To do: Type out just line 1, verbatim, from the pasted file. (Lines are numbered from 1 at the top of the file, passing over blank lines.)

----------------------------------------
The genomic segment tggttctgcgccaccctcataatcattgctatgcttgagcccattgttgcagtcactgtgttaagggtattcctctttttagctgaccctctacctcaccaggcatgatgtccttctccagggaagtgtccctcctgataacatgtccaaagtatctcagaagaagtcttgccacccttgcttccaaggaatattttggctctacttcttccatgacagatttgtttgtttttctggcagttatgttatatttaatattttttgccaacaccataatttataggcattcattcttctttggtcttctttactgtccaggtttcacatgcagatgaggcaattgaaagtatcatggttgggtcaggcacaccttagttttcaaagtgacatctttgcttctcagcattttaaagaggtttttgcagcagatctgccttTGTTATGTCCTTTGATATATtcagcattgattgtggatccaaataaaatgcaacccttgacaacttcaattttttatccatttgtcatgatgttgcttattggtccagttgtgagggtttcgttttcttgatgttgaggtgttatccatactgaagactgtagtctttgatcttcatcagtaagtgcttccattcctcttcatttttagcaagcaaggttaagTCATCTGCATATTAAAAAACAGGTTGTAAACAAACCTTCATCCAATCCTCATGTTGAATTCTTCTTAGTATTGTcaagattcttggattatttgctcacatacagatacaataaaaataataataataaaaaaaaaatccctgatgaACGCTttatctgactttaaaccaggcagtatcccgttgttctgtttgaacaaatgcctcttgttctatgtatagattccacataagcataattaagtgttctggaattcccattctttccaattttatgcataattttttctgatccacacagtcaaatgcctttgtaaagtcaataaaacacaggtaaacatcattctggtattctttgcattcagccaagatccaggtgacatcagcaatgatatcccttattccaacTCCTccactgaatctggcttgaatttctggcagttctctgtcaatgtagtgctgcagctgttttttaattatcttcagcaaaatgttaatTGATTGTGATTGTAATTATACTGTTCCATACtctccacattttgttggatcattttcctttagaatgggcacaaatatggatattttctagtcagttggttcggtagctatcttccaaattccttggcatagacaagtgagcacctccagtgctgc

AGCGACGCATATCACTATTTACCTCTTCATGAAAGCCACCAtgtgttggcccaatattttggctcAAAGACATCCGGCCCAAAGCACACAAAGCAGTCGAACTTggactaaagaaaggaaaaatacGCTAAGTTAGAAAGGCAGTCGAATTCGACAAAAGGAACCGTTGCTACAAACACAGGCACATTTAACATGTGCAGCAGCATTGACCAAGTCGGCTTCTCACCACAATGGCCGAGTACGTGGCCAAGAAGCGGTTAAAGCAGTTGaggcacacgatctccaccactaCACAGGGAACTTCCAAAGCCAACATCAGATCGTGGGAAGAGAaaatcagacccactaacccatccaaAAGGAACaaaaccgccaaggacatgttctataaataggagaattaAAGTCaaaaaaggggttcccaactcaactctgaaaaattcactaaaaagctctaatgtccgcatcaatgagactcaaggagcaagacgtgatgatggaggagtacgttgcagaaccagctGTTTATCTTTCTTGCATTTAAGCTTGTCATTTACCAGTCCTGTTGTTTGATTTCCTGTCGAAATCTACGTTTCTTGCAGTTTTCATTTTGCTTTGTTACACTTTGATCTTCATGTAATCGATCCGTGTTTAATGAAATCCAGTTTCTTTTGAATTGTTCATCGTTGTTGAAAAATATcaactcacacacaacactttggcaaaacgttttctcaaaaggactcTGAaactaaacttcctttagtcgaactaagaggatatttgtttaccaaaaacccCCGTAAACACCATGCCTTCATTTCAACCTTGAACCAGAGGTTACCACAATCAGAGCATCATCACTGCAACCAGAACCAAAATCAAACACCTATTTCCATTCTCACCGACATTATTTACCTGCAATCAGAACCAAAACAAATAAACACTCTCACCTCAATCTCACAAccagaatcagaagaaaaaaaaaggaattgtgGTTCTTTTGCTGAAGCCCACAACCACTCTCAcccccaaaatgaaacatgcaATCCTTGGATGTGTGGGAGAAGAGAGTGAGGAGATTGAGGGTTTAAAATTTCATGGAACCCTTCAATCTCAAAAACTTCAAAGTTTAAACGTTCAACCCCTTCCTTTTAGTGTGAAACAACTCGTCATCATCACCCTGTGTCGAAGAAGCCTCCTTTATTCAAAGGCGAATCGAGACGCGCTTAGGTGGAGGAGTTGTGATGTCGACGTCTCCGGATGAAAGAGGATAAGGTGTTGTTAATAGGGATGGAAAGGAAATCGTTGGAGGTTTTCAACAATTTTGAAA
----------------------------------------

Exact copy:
The genomic segment tggttctgcgccaccctcataatcattgctatgcttgagcccattgttgcagtcactgtgttaagggtattcctctttttagctgaccctctacctcaccaggcatgatgtccttctccagggaagtgtccctcctgataacatgtccaaagtatctcagaagaagtcttgccacccttgcttccaaggaatattttggctctacttcttccatgacagatttgtttgtttttctggcagttatgttatatttaatattttttgccaacaccataatttataggcattcattcttctttggtcttctttactgtccaggtttcacatgcagatgaggcaattgaaagtatcatggttgggtcaggcacaccttagttttcaaagtgacatctttgcttctcagcattttaaagaggtttttgcagcagatctgccttTGTTATGTCCTTTGATATATtcagcattgattgtggatccaaataaaatgcaacccttgacaacttcaattttttatccatttgtcatgatgttgcttattggtccagttgtgagggtttcgttttcttgatgttgaggtgttatccatactgaagactgtagtctttgatcttcatcagtaagtgcttccattcctcttcatttttagcaagcaaggttaagTCATCTGCATATTAAAAAACAGGTTGTAAACAAACCTTCATCCAATCCTCATGTTGAATTCTTCTTAGTATTGTcaagattcttggattatttgctcacatacagatacaataaaaataataataataaaaaaaaaatccctgatgaACGCTttatctgactttaaaccaggcagtatcccgttgttctgtttgaacaaatgcctcttgttctatgtatagattccacataagcataattaagtgttctggaattcccattctttccaattttatgcataattttttctgatccacacagtcaaatgcctttgtaaagtcaataaaacacaggtaaacatcattctggtattctttgcattcagccaagatccaggtgacatcagcaatgatatcccttattccaacTCCTccactgaatctggcttgaatttctggcagttctctgtcaatgtagtgctgcagctgttttttaattatcttcagcaaaatgttaatTGATTGTGATTGTAATTATACTGTTCCATACtctccacattttgttggatcattttcctttagaatgggcacaaatatggatattttctagtcagttggttcggtagctatcttccaaattccttggcatagacaagtgagcacctccagtgctgc